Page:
The determined optimal ETT insertion depth for each patient plotted against age, weight and height and the best-fit curves generated with logistic regression analysis are presented in figure 1. Significant differences in the determined optimal ETT insertion depths between male and female genders were observed in children older than 13 years and weighing more than 40 kg. No significant differences between male and female children were observed in ETT depths based on height.

Figure 1

Relationship between age (A,B), weight (C,D), height (E,F) and proposed ETT insertion depth in children. Best-fit curves and 95% prediction bands were generated using non-linear regression models. ETT, endotracheal tube.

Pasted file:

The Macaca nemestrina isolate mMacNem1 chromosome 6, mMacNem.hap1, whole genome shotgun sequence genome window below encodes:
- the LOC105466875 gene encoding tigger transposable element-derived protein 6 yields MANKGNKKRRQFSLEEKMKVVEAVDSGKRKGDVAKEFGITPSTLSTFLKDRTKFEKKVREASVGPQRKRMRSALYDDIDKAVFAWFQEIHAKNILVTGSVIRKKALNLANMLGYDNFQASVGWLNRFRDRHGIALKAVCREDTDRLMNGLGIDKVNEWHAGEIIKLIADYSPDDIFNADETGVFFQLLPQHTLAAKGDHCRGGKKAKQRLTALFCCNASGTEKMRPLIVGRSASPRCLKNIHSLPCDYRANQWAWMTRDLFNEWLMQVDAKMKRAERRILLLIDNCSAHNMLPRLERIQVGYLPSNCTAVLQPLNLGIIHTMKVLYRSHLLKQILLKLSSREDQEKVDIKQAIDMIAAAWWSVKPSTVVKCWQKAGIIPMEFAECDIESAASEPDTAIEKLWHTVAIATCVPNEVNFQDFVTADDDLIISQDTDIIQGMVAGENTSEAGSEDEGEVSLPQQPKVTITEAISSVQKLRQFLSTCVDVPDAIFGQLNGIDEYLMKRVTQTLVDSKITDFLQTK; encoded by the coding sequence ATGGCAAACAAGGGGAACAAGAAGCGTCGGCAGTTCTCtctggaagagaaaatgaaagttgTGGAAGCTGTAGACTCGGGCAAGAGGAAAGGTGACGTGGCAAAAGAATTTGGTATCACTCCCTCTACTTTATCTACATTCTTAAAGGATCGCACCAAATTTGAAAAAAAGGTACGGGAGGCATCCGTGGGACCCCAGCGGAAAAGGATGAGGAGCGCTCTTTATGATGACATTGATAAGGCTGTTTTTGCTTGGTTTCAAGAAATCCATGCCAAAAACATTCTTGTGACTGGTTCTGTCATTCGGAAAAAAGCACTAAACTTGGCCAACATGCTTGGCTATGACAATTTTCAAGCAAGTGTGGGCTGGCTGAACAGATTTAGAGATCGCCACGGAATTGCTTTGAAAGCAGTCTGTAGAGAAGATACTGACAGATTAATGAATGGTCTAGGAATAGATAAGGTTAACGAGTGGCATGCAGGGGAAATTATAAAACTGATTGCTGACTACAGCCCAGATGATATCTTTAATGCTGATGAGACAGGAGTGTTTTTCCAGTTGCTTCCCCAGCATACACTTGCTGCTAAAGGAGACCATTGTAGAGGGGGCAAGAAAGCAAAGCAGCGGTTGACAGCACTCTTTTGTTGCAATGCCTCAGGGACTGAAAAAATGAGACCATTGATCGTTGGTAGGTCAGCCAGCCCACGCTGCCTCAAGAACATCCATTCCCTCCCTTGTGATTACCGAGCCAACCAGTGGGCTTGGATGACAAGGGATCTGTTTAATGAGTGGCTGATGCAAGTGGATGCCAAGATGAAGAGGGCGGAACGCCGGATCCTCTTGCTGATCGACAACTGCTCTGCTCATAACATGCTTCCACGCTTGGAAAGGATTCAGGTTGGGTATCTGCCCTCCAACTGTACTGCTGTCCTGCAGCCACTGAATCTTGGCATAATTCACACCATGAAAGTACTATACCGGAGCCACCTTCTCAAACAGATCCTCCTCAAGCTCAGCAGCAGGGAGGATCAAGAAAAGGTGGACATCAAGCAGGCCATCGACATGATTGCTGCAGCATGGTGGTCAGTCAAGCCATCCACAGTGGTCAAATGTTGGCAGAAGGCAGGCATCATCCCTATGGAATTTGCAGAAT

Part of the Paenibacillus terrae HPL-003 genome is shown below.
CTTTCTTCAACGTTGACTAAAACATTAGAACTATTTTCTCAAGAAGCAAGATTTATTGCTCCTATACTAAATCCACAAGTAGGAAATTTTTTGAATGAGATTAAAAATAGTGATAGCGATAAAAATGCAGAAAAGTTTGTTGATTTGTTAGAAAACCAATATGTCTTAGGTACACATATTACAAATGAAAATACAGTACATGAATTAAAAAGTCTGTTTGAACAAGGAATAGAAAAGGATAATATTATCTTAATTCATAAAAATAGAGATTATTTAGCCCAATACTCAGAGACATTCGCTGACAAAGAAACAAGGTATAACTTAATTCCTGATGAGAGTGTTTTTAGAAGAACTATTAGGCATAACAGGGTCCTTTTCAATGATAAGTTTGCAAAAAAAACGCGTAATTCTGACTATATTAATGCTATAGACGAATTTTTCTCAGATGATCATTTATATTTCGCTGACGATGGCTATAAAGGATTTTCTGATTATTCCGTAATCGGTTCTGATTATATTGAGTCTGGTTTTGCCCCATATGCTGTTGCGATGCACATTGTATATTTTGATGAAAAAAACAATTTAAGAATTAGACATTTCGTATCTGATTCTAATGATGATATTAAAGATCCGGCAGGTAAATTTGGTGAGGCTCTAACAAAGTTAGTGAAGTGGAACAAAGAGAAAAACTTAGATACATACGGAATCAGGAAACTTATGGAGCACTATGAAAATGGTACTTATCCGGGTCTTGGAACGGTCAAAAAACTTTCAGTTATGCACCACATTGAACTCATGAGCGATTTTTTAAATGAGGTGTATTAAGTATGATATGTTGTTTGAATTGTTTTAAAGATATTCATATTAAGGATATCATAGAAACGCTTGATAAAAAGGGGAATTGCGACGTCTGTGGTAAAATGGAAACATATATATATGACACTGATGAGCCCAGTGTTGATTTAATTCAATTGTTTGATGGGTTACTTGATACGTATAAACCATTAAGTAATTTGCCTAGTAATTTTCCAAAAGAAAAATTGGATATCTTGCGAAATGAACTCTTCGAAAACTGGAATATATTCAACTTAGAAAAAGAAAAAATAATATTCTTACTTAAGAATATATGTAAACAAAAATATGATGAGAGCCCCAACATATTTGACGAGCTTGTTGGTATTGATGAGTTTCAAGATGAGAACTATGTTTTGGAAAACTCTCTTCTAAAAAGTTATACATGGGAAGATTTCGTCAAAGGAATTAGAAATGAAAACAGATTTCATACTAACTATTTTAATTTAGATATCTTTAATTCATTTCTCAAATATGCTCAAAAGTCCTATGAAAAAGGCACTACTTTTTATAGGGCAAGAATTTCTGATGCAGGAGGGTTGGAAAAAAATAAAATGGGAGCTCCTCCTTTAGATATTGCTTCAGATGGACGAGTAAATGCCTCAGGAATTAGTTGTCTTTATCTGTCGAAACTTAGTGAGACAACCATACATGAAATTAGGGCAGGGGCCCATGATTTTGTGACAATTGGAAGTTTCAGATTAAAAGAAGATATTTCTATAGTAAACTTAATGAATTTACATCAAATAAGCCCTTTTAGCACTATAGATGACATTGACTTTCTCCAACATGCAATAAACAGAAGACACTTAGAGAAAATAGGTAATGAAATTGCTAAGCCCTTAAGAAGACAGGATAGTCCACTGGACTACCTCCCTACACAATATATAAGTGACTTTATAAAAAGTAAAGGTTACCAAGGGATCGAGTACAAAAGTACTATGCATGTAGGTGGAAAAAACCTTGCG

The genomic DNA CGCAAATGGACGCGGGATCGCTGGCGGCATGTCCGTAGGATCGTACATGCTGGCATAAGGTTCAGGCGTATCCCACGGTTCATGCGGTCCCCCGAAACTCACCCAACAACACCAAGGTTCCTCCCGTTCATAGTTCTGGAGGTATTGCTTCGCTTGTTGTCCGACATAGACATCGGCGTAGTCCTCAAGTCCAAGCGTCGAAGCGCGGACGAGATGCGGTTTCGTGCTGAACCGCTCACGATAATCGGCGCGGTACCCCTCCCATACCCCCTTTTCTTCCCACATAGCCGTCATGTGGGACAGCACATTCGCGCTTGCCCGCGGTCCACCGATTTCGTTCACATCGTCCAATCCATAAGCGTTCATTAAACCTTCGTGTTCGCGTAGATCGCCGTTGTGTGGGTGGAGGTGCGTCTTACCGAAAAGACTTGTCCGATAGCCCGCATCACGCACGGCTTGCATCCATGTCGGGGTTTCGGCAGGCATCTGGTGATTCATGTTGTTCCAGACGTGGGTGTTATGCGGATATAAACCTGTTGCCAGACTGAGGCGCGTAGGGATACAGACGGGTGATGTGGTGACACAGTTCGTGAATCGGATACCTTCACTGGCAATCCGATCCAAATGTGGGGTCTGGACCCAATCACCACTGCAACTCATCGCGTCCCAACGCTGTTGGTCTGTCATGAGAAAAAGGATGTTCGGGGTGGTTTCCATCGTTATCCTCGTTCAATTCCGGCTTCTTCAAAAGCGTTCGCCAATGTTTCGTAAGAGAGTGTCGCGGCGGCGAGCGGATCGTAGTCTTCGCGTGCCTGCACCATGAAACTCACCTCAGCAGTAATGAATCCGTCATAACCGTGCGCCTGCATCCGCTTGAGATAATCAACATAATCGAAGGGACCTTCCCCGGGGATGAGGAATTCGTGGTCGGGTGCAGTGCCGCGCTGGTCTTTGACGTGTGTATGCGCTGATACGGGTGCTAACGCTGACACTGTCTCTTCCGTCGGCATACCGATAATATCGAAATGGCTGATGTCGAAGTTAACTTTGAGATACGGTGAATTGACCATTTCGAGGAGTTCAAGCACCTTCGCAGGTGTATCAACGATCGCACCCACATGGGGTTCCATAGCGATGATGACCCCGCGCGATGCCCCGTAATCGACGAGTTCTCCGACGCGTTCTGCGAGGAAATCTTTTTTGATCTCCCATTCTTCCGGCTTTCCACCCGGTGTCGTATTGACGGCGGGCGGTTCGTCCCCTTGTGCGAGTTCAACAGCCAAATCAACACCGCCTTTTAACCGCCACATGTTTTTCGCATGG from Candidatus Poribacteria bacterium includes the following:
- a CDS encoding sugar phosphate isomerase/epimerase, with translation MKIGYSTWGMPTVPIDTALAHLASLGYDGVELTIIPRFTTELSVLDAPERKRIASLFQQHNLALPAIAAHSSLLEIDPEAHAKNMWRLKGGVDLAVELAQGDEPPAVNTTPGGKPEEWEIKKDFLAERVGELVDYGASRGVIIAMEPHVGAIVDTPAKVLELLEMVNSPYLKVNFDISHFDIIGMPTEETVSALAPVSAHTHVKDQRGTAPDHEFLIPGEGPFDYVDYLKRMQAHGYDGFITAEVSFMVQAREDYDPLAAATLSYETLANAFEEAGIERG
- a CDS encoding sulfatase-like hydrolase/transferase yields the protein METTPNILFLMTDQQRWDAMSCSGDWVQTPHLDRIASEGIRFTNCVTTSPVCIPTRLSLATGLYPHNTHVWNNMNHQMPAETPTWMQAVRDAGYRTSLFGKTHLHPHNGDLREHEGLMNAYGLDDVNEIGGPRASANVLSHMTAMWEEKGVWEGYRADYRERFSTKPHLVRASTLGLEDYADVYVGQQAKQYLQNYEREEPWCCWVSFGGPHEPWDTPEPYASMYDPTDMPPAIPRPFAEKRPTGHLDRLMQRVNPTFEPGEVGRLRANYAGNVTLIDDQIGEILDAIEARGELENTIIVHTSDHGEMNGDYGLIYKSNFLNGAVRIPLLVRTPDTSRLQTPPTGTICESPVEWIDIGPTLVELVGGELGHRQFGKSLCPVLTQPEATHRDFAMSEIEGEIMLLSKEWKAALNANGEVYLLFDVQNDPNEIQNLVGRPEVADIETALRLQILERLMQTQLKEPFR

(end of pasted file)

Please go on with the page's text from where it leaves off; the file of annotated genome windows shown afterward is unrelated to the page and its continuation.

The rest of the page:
The R2 values revealed a more accurate fit for the regression models for height-related curves than age-related or weight-related curves (figure 1). Therefore, values for the recommendation of height-based ETT insertion depths interpolated from the best-fit curves are presented in table 3.

Table 3

Data table with height-related ETT insertion depth recommendations interpolated from the corresponding best-fit curves

Comparison of the proposed ETT insertion depth curve charts with historical formulae

Five previously published formulae for ETT depth estimation (table 4) were compared with our curves (figure 2).

Figure 2

Comparison between our generated curve charts with 95% prediction bands and published formulae for the recommendation of ETT tip insertion depths in children. ETT, endotracheal tube.

Table 4

Formulae for the estimation of the accurate orotracheal ETT insertion depth in children